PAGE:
The First Amendment to the Bill of Rights protects the rights of freedom of religion, the press, free speech, the right to confront our government and the right to assemble.  These were put into place to insure that the government could not control what was written in the press or the people’s right to disagree with government policies.  The Second Amendment has only one thing in it, the right, of the people, to keep and bear arms.  That one was put in place in case any elite class tried to do away with we the people and turn us into subjects again.  The right to keep and bear arms means exactly what it says.  It isn’t there to go hunting or target shooting; it is there so that the people, armed with military style weapons, would be in a position to confront any aggressor against the Constitution, foreign or domestic.  That is why anyone who wishes to be a monarch, king, queen, or tyrant, must take our guns away from us.  Fear anyone who wants to take away a constitutional right.

The Constitution starts with the phrase, we the people.  Who were those people and who are they now?  We the people of the United States of America, were in 1775, Joe the butcher.  In 2016 it is Joe the Plumber.  We the people have not changed.  The greatness of America, and all of its exceptionalism, derives from the middle class; the butcher, the baker and the candlestick maker.  They are what sets America apart from every other nation.  It is why Barack Obama tried so hard to do away with the middle class with his 30 hour work weeks, and volumes of regulation that makes it almost impossible to start up a small business.  Without a middle class, we are just like Europe or any third world nation.

It is also why Hillary Clinton wants to disarm us, and appoint judges on the Supreme Court who will attempt to do just that.  With her directing the Supreme Court, the 2nd Amendment will be found unconstitutional, as will the freedom of religion section of the 1st Amendment.  When it suits her, that part about freedom of the press will disappear too.  Only the leftist, Marxist press will be allowed to spew their version of America.  They have repeatedly tried to silence talk radio ever since Obama became the President.  The truth is a hard thing for the left to hear, it just spoils their lies.

Hillary Clinton clearly showed what she thinks of we the people.  She put us in her basket of deplorables, and another part of us in her simply misguided basket. Tsk, tsk, she just knows so much more than we the people.  Hillary also showed us what she thinks of America.  She makes no pretense of wanting to govern all of us.  She wants to control us, those of us who love freedom, and govern those who do not care about being treated like a cow.  The left are those elites that our Founding Fathers feared would someday destroy our republic.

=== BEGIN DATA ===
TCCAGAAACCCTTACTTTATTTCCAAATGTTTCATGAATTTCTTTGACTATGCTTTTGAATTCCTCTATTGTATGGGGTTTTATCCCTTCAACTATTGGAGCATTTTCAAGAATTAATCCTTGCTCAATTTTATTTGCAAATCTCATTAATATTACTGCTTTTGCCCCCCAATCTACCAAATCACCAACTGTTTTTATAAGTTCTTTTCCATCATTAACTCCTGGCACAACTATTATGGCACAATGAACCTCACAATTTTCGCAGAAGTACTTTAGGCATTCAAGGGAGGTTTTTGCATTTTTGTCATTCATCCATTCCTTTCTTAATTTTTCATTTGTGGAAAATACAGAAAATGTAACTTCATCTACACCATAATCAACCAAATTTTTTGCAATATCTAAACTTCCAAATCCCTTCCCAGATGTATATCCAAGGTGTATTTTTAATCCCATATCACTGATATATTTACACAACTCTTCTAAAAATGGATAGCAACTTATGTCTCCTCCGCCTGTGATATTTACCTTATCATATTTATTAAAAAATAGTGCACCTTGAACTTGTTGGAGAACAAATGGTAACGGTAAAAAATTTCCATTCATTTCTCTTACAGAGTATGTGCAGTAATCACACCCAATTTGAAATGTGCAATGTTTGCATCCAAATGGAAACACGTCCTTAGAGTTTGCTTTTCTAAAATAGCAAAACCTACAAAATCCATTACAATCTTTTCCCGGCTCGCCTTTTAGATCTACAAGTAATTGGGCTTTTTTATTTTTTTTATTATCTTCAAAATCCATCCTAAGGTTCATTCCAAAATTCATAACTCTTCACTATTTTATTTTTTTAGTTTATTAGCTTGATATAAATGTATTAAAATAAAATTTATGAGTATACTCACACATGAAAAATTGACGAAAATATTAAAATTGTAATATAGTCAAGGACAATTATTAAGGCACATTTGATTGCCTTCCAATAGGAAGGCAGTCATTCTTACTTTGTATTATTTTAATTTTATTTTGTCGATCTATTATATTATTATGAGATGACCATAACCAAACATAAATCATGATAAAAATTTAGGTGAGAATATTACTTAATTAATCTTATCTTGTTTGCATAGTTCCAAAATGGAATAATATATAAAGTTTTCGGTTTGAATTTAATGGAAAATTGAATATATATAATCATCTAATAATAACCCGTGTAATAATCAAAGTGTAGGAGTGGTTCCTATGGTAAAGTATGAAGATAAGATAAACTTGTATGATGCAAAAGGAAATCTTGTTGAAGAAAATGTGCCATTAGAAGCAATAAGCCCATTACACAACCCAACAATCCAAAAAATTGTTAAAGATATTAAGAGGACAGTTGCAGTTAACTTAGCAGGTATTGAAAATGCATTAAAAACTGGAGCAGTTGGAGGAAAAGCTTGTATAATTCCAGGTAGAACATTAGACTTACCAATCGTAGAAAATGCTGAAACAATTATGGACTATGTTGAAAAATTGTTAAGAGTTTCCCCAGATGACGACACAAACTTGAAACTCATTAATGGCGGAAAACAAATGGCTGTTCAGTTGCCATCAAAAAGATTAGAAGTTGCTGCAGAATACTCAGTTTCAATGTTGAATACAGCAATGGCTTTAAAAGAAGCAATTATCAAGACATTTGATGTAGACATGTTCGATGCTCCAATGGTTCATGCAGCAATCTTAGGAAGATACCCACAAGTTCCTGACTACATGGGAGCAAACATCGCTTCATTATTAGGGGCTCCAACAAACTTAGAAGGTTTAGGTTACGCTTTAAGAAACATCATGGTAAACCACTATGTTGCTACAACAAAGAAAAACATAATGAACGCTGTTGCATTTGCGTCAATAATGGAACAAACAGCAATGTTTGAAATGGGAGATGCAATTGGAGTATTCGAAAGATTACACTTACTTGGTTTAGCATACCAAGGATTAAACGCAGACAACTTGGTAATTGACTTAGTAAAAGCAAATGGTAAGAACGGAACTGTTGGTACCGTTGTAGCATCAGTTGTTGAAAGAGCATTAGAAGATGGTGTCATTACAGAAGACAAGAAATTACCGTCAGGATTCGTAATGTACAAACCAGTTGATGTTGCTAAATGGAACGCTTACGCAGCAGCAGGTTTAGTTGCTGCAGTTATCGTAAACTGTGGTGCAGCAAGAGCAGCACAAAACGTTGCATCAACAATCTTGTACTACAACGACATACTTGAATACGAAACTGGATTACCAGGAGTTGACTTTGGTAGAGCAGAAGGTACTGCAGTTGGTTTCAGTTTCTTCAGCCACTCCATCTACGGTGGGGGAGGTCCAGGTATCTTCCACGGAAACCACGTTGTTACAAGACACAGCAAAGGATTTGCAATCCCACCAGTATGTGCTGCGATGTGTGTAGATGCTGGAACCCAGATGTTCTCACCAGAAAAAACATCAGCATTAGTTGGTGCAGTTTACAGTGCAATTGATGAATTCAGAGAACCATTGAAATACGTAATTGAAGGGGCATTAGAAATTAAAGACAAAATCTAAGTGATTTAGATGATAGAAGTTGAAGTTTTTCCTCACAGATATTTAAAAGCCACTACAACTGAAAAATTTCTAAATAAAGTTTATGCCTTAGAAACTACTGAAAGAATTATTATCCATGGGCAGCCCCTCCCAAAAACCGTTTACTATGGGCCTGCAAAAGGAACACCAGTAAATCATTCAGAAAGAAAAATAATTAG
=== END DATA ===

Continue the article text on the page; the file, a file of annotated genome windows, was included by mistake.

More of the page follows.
The constitution is not a living breathing document, any more than the Ten Commandments are suggestions of how we should live our lives.  Every word in the constitution was written because its authors knew that at some point elitists would want to steal the freedom from we the people.  They will, unless we stop them.  The only way to do that is to vote on November 8, 2016.  Vote for Donald Trump and every Republican Senator and Congressman or woman, because President Trump can’t do it alone.  We the people will make the difference between America the free, or something that doesn’t even resemble the United States of America.

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6 comments on “We the People, We the Deplorables
  1. Actually, Hillary Clinton described those in the “Basket of Deplorables” as the percentage of Trump supporters who are “racist, sexist, homophobic, anti-Islamic and xenophobic.”

    You’re admitting that you’re “racist, sexist, homophobic, anti-Islamic and xenophobic”??

    Shame on you.

    • You obviously didn’t read the article and or a troll. Either way at some point you’ll need to pull your head out of the sand and review history.

  2. The ultimate goal of progressives like Hillary Clinton is to change the U.S from being a republic to that of a government run by pedigreed elites under a new political edifice.

  3. Get your facts right, please! Congresspeople don’t get full-pay pensions, at least not generally. Pensions are based on length of time served and the dates served. Granted, their retirement system is better than mine, but it’s time to put to bed the story of “full salary as long as they live.”